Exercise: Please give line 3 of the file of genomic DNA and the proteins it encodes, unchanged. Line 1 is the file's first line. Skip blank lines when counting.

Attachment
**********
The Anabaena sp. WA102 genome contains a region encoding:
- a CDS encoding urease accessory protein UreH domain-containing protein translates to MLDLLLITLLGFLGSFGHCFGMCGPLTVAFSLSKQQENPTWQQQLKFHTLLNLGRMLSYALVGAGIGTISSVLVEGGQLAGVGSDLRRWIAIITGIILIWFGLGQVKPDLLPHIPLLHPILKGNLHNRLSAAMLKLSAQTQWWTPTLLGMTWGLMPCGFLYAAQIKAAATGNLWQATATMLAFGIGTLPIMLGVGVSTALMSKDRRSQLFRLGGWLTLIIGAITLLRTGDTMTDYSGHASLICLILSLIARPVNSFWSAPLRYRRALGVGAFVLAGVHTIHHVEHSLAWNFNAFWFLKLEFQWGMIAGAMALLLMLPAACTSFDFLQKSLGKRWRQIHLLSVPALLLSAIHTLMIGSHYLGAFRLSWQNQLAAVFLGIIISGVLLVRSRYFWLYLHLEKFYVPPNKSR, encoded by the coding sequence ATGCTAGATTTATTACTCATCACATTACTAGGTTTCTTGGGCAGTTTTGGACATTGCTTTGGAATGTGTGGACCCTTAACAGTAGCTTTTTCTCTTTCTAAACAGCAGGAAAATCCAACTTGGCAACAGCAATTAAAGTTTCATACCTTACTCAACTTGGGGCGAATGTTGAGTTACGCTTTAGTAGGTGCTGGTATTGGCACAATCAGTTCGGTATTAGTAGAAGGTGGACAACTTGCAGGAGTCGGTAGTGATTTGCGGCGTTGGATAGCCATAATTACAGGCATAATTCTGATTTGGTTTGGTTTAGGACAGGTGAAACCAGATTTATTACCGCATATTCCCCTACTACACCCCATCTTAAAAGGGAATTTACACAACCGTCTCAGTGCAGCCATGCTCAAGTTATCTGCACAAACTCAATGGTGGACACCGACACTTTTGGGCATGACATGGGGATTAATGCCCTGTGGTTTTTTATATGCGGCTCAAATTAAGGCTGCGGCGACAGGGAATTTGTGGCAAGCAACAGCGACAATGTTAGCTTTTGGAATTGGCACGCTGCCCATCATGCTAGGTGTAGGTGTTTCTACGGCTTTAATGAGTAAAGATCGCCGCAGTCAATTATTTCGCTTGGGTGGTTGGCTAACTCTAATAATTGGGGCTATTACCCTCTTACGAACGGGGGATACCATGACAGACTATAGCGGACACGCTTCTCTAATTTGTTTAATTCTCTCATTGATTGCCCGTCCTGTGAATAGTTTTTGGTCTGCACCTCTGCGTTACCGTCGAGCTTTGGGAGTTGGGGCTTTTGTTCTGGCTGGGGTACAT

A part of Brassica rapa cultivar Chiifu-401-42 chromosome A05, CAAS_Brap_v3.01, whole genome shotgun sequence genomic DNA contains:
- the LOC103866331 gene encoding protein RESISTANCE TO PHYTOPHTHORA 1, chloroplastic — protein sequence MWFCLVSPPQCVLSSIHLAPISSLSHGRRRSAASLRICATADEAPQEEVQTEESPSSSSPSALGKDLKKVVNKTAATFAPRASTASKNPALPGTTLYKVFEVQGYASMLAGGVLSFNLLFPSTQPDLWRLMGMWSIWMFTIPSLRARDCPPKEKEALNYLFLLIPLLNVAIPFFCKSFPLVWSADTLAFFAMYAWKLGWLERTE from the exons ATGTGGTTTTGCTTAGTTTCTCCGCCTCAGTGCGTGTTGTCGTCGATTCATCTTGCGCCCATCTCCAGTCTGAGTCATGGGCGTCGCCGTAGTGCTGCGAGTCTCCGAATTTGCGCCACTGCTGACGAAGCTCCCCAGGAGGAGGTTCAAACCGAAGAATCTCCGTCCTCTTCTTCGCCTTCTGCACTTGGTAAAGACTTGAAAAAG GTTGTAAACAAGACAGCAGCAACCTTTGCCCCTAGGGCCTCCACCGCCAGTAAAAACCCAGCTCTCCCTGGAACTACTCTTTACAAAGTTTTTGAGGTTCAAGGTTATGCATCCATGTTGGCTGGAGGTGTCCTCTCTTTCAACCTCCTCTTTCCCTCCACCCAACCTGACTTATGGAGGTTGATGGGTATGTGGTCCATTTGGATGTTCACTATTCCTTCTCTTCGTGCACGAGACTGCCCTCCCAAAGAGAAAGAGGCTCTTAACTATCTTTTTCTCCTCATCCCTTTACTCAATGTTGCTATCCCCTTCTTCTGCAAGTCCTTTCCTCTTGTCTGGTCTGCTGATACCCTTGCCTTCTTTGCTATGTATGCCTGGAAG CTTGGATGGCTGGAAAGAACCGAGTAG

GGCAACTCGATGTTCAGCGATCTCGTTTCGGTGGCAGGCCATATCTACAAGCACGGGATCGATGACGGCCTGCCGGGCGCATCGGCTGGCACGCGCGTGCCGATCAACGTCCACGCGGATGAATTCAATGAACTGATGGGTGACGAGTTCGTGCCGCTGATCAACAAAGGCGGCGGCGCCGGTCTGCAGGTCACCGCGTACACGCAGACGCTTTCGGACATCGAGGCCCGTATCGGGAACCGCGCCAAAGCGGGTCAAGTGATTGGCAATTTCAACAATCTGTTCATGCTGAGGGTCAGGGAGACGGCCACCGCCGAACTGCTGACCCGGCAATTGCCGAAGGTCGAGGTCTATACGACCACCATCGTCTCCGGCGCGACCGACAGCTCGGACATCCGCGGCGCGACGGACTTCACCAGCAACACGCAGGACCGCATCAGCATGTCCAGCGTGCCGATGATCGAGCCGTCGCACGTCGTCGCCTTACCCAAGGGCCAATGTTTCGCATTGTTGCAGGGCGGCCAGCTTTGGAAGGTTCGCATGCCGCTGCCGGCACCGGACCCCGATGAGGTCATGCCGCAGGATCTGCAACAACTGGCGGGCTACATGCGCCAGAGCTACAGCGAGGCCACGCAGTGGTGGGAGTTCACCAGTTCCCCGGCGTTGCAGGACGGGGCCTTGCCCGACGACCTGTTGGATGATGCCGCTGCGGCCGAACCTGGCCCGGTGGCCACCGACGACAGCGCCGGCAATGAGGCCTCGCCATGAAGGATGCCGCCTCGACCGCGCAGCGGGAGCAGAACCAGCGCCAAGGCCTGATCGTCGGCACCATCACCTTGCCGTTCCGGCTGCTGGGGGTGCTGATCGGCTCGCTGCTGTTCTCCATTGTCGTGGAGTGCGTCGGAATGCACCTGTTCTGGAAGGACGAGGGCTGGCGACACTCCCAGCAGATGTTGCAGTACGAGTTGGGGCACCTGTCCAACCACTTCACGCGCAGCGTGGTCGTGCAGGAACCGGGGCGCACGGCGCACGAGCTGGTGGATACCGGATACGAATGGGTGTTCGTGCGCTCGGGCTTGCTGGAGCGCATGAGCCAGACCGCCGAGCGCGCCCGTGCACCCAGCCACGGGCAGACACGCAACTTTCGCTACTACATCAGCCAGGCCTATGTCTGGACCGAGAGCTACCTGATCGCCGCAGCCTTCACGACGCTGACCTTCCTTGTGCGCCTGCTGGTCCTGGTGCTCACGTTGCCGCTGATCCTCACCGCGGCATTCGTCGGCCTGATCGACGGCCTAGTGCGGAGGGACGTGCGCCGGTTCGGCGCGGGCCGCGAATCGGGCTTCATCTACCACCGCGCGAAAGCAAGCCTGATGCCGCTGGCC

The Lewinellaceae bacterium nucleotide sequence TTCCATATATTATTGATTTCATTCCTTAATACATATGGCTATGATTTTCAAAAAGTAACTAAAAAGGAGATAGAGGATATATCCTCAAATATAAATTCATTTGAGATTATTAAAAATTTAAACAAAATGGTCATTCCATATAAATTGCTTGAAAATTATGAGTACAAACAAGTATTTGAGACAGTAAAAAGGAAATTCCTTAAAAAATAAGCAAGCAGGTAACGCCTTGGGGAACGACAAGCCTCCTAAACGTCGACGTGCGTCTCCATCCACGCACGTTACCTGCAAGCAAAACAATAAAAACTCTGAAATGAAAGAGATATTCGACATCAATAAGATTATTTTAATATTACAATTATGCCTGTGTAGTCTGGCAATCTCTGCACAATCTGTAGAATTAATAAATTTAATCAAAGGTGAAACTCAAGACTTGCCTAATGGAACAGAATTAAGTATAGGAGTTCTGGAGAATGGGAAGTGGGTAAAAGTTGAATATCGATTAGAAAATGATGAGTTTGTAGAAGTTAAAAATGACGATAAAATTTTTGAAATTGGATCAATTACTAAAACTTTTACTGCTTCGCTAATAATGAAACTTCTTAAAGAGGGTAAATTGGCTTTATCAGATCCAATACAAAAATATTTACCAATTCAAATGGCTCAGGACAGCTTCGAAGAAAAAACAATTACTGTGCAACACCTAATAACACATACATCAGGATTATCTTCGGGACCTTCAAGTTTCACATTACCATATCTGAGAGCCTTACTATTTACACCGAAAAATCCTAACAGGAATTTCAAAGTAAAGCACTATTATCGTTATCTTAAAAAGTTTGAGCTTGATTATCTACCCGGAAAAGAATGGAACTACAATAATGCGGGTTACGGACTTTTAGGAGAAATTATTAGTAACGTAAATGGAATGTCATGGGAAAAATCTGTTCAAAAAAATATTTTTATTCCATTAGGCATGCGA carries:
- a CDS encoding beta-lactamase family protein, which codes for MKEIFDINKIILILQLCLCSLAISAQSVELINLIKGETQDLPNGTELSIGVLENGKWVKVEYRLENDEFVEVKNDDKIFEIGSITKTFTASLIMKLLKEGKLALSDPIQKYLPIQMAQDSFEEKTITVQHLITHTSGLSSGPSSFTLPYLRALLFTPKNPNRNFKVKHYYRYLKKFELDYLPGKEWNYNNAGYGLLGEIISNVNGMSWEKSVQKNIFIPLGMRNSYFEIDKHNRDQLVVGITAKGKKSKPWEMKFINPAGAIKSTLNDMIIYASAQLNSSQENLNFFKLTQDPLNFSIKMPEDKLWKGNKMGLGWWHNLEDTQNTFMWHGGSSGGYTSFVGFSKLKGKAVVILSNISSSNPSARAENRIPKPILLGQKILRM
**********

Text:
A part of Brassica rapa cultivar Chiifu-401-42 chromosome A05, CAAS_Brap_v3.01, whole genome shotgun sequence genomic DNA contains: